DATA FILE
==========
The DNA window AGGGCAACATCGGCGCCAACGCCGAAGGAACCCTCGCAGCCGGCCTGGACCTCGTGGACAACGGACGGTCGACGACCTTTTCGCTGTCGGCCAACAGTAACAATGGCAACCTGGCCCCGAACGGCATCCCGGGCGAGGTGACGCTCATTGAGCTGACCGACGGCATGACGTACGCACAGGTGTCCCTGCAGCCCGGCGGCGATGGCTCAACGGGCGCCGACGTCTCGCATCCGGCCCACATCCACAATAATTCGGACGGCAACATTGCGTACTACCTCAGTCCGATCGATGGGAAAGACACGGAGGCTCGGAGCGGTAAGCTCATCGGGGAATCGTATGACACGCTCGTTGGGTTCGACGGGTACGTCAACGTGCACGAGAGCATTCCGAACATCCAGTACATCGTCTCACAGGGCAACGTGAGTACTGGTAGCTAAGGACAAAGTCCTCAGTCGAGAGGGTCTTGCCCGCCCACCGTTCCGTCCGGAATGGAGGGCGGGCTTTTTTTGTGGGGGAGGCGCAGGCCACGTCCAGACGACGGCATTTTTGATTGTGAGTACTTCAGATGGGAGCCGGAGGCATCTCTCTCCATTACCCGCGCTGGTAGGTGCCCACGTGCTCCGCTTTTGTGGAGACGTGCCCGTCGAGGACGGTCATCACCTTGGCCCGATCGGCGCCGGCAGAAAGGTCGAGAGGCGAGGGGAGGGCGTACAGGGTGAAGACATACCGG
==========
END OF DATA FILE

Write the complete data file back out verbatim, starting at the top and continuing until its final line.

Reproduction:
The DNA window AGGGCAACATCGGCGCCAACGCCGAAGGAACCCTCGCAGCCGGCCTGGACCTCGTGGACAACGGACGGTCGACGACCTTTTCGCTGTCGGCCAACAGTAACAATGGCAACCTGGCCCCGAACGGCATCCCGGGCGAGGTGACGCTCATTGAGCTGACCGACGGCATGACGTACGCACAGGTGTCCCTGCAGCCCGGCGGCGATGGCTCAACGGGCGCCGACGTCTCGCATCCGGCCCACATCCACAATAATTCGGACGGCAACATTGCGTACTACCTCAGTCCGATCGATGGGAAAGACACGGAGGCTCGGAGCGGTAAGCTCATCGGGGAATCGTATGACACGCTCGTTGGGTTCGACGGGTACGTCAACGTGCACGAGAGCATTCCGAACATCCAGTACATCGTCTCACAGGGCAACGTGAGTACTGGTAGCTAAGGACAAAGTCCTCAGTCGAGAGGGTCTTGCCCGCCCACCGTTCCGTCCGGAATGGAGGGCGGGCTTTTTTTGTGGGGGAGGCGCAGGCCACGTCCAGACGACGGCATTTTTGATTGTGAGTACTTCAGATGGGAGCCGGAGGCATCTCTCTCCATTACCCGCGCTGGTAGGTGCCCACGTGCTCCGCTTTTGTGGAGACGTGCCCGTCGAGGACGGTCATCACCTTGGCCCGATCGGCGCCGGCAGAAAGGTCGAGAGGCGAGGGGAGGGCGTACAGGGTGAAGACATACCGG